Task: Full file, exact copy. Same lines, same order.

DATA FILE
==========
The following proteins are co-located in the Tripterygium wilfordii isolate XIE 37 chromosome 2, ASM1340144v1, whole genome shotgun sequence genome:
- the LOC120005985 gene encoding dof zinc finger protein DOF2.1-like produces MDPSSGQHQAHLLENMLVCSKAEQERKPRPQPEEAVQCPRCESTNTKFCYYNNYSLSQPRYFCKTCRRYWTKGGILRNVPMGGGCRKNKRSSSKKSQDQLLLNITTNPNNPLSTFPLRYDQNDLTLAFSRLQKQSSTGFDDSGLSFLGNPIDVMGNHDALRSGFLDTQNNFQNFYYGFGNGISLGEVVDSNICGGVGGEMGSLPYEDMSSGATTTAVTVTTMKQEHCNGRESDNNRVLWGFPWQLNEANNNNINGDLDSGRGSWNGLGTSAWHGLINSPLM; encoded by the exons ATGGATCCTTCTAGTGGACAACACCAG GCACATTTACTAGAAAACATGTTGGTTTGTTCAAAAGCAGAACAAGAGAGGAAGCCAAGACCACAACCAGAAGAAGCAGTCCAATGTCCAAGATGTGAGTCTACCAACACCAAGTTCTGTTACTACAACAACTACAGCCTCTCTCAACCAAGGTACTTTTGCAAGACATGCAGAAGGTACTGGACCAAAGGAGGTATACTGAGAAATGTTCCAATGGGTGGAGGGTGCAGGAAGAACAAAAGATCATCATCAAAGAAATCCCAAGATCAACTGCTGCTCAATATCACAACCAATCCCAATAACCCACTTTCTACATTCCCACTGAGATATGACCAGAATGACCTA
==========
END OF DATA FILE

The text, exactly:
The following proteins are co-located in the Tripterygium wilfordii isolate XIE 37 chromosome 2, ASM1340144v1, whole genome shotgun sequence genome:
- the LOC120005985 gene encoding dof zinc finger protein DOF2.1-like produces MDPSSGQHQAHLLENMLVCSKAEQERKPRPQPEEAVQCPRCESTNTKFCYYNNYSLSQPRYFCKTCRRYWTKGGILRNVPMGGGCRKNKRSSSKKSQDQLLLNITTNPNNPLSTFPLRYDQNDLTLAFSRLQKQSSTGFDDSGLSFLGNPIDVMGNHDALRSGFLDTQNNFQNFYYGFGNGISLGEVVDSNICGGVGGEMGSLPYEDMSSGATTTAVTVTTMKQEHCNGRESDNNRVLWGFPWQLNEANNNNINGDLDSGRGSWNGLGTSAWHGLINSPLM; encoded by the exons ATGGATCCTTCTAGTGGACAACACCAG GCACATTTACTAGAAAACATGTTGGTTTGTTCAAAAGCAGAACAAGAGAGGAAGCCAAGACCACAACCAGAAGAAGCAGTCCAATGTCCAAGATGTGAGTCTACCAACACCAAGTTCTGTTACTACAACAACTACAGCCTCTCTCAACCAAGGTACTTTTGCAAGACATGCAGAAGGTACTGGACCAAAGGAGGTATACTGAGAAATGTTCCAATGGGTGGAGGGTGCAGGAAGAACAAAAGATCATCATCAAAGAAATCCCAAGATCAACTGCTGCTCAATATCACAACCAATCCCAATAACCCACTTTCTACATTCCCACTGAGATATGACCAGAATGACCTA